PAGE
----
- Dissatisfaction levels with PM match those of Theresa May in her final months in office
- 6 in 10 think the Conservatives should change their leader before the next General Election – up from 42% last summer
Ipsos’s latest Political Monitor, taken 19th to 25th January, shows public satisfaction with Boris Johnson as Prime Minister continuing to fall, with satisfaction levels now similar to some of his predecessors at their lowest point.
Leadership satisfaction – Johnson and past PMs
- 24% are satisfied with the job Boris Johnson is doing as Prime Minister (down 4 points from December), 70% are dissatisfied (up 5 points). His net satisfaction rating now stands at -46. This is Mr Johnson’s lowest net rating yet. This is only marginally better than John Majors net rating at this point in his tenure as PM (-50, May 1993).
- These results broadly match Mrs May’s lowest in her final months, with 69% dissatisfied, and 25% satisfied in June 2019 (net -44).
- It is slightly worse than David Cameron’s worst score of 66% dissatisfied and 28% satisfied in July 2016 (net -34).
- However, it is not as bad as John Major’s lowpoint of 76% dissatisfied and 17% satisfied in August 1994 (net -59), or Margaret Thatcher’s of 76% dissatisfied and 20% in March 1990 (net -56).
- Boris Johnson’s current net rating is similar to Tony Blair’s lowest of -43 in January 2007 (68% dissatisfied and 25% dissatisfied) and -44 in July 2006 (23% satisfied and 67% dissatisfied).
- Meanwhile, Gordon Brown typically registered similar scores to Boris Johnson on several occasions in 2008 and 2009. MrBrown’s worst net score of -51 was in July 2008 (21% satisfied, 72% dissatisfied).
Leadership satisfaction – Keir Starmer and Ed Davey
- Keir Starmer has seen his satisfaction rating rise five points to 33%, with 48% dissatisfied, down a point, giving him a net satisfaction rating of -15. The last Leader of the Opposition to win power was David Cameron, who recorded a -22 rating at a similar point in his tenure as opposition leader (September 2007), although this then significantly improved to -2 the following month and from then on.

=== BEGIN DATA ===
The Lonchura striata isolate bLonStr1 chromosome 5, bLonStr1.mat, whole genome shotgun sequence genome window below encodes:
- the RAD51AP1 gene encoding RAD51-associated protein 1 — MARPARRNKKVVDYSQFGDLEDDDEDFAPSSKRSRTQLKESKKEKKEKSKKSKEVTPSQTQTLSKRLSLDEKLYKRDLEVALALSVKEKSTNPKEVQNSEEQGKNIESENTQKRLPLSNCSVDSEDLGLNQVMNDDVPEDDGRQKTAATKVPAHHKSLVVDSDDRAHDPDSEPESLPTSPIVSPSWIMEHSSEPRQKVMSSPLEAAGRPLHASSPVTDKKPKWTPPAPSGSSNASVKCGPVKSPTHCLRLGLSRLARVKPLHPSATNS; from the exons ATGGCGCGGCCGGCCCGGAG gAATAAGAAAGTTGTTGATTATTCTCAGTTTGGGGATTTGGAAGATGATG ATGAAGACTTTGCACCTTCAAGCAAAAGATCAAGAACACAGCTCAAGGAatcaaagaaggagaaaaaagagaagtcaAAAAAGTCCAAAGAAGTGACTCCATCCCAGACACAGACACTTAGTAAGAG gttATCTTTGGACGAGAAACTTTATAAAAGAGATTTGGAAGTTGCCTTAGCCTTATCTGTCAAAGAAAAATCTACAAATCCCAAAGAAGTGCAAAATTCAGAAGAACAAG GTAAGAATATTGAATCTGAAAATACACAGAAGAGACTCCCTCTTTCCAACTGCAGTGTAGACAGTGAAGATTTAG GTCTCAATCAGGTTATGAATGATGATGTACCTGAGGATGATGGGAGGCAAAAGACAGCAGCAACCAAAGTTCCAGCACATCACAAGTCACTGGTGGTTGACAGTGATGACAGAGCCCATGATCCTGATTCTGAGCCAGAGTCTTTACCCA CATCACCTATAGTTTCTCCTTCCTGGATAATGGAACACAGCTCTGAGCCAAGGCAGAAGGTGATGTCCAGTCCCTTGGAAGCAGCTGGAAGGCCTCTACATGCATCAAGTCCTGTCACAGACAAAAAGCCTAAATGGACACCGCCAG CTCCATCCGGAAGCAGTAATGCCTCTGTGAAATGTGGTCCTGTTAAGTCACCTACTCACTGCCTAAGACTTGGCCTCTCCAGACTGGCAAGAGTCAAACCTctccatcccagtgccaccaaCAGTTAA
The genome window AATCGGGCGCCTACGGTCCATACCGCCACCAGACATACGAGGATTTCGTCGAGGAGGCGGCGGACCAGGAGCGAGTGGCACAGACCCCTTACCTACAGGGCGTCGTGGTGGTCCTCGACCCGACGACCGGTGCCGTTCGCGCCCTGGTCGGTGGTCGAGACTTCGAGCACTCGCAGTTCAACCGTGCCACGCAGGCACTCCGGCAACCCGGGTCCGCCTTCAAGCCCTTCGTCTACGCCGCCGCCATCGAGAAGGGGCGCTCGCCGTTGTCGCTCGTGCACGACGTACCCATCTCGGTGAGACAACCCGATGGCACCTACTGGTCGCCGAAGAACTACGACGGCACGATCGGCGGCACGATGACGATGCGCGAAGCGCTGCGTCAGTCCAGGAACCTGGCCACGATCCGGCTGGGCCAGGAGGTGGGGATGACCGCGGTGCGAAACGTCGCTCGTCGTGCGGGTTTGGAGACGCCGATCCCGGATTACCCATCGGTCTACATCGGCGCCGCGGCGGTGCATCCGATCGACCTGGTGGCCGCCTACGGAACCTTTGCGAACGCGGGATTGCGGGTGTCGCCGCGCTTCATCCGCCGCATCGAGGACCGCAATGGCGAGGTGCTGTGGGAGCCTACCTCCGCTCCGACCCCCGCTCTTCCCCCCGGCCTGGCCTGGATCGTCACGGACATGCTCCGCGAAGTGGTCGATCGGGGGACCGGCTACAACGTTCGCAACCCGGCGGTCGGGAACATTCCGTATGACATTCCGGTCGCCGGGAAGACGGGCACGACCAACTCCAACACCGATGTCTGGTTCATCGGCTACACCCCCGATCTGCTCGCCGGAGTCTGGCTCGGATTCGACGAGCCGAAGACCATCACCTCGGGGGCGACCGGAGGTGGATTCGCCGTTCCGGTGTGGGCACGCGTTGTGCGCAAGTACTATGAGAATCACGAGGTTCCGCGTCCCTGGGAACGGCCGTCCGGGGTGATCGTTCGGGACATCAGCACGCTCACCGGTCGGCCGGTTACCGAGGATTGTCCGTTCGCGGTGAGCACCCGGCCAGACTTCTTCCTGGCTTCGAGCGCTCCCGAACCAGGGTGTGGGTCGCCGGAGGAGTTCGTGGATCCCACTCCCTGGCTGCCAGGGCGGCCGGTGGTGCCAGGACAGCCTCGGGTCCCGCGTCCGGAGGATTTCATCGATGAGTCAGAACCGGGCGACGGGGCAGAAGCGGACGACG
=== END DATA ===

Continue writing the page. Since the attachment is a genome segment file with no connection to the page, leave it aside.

- Keir Starmer is gaining support among Labour supporters, with satisfaction up 11 points to 55%, and 34% dissatisfied, down six points, a net satisfaction rating of +21 (his best net rating with Labour supporters since last spring).
- By way of comparison, the Prime Minister has seen his satisfaction rating among Conservative voters drop ten points in a month to 57%, with those dissatisfied up six points to 34% a net score of +23 (his worst yet as PM with Conservative voters).
- Meanwhile, Liberal Democrat leader Ed Davey saw his satisfaction rating improve eight points to 27%, with dissatisfied down five points to 28%. But his challenge is still one of recognition, with 45% saying “don’t know”.
- Two thirds of people (67%) are dissatisfied with the Government and 25% satisfied, little changed from December.
Change of leadership?
- 61% of Britons think the Conservatives should change their leader before the next General Election (up from 42% last July), including 35% per cent of Conservative supporters.
- 37% say Labour should get a new leader before the next General Election (was 34% last July), including 28% of Labour voters.
Labour is on 40%, up one point from December, the Conservatives 31%, down three, the Liberal Democrats up two to 13%, and Greens also up two to 9%.
Gideon Skinner, Head of Politics at Ipsos, says of the findings:
The damage to Boris Johnson in public opinion continues as seven in ten Britons tell us they are unhappy with the job he is doing as Prime Minister – another month-on-month fall.
The Conservatives are falling behind Labour in the polls, while Keir Starmer’s ratings are creeping up, even if many are still to be convinced about him.
Six in ten now think the Conservatives should change their leader before the next election (including around half of Conservative 2019 voters), a big increase from happier times for them last summer and in line with views of Jeremy Corbyn’s Labour in 2019.
Governing parties have come back from similar poll deficits in the past, but in recent history this combination of factors is a new – and very uncomfortable – position for Boris Johnson and his Conservatives to find themselves in.
Ipsos interviewed a representative sample of 1,059 adults aged 18+ across Great Britain. Interviews were conducted by telephone:19th to 25th January 2022. Data are weighted to match the profile of the population. All polls are subject to a wide range of potential sources of error.
On the basis of the historical record of the polls at recent general elections, there is a 9 in 10 chance that the true value of a party’s support lies within 4 points of the estimates provided by this poll, and a 2 in 3 chance that they lie within 2 points. This is especially important to keep in mind when calculating party lead figures.